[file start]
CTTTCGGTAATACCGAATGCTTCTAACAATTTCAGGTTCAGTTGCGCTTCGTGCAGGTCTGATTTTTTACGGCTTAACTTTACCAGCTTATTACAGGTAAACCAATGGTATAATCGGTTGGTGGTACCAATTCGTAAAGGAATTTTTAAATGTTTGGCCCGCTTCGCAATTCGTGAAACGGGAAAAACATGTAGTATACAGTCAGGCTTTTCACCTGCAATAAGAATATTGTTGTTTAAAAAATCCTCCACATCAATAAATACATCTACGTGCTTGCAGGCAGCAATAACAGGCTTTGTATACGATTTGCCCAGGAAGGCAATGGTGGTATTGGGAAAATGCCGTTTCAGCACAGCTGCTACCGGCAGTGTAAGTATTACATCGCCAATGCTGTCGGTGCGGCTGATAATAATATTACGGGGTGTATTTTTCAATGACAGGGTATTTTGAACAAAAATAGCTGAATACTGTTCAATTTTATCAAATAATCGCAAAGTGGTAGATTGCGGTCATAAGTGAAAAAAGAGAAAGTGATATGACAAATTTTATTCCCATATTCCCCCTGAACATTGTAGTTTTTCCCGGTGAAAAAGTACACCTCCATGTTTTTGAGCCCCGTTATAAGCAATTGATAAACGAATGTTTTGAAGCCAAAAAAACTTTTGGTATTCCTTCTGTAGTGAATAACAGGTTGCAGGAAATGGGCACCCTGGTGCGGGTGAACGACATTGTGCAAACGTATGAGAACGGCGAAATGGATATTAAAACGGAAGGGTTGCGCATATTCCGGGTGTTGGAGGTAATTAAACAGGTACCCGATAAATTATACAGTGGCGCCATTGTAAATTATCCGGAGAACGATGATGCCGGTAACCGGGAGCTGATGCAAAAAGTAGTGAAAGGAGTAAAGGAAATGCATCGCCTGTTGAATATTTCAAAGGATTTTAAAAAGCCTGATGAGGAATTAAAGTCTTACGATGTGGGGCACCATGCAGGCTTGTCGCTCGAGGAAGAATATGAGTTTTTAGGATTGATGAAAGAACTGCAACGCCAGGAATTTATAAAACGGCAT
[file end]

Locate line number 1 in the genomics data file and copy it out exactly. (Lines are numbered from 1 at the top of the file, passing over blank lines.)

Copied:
CTTTCGGTAATACCGAATGCTTCTAACAATTTCAGGTTCAGTTGCGCTTCGTGCAGGTCTGATTTTTTACGGCTTAACTTTACCAGCTTATTACAGGTAAACCAATGGTATAATCGGTTGGTGGTACCAATTCGTAAAGGAATTTTTAAATGTTTGGCCCGCTTCGCAATTCGTGAAACGGGAAAAACATGTAGTATACAGTCAGGCTTTTCACCTGCAATAAGAATATTGTTGTTTAAAAAATCCTCCACATCAATAAATACATCTACGTGCTTGCAGGCAGCAATAACAGGCTTTGTATACGATTTGCCCAGGAAGGCAATGGTGGTATTGGGAAAATGCCGTTTCAGCACAGCTGCTACCGGCAGTGTAAGTATTACATCGCCAATGCTGTCGGTGCGGCTGATAATAATATTACGGGGTGTATTTTTCAATGACAGGGTATTTTGAACAAAAATAGCTGAATACTGTTCAATTTTATCAAATAATCGCAAAGTGGTAGATTGCGGTCATAAGTGAAAAAAGAGAAAGTGATATGACAAATTTTATTCCCATATTCCCCCTGAACATTGTAGTTTTTCCCGGTGAAAAAGTACACCTCCATGTTTTTGAGCCCCGTTATAAGCAATTGATAAACGAATGTTTTGAAGCCAAAAAAACTTTTGGTATTCCTTCTGTAGTGAATAACAGGTTGCAGGAAATGGGCACCCTGGTGCGGGTGAACGACATTGTGCAAACGTATGAGAACGGCGAAATGGATATTAAAACGGAAGGGTTGCGCATATTCCGGGTGTTGGAGGTAATTAAACAGGTACCCGATAAATTATACAGTGGCGCCATTGTAAATTATCCGGAGAACGATGATGCCGGTAACCGGGAGCTGATGCAAAAAGTAGTGAAAGGAGTAAAGGAAATGCATCGCCTGTTGAATATTTCAAAGGATTTTAAAAAGCCTGATGAGGAATTAAAGTCTTACGATGTGGGGCACCATGCAGGCTTGTCGCTCGAGGAAGAATATGAGTTTTTAGGATTGATGAAAGAACTGCAACGCCAGGAATTTATAAAACGGCAT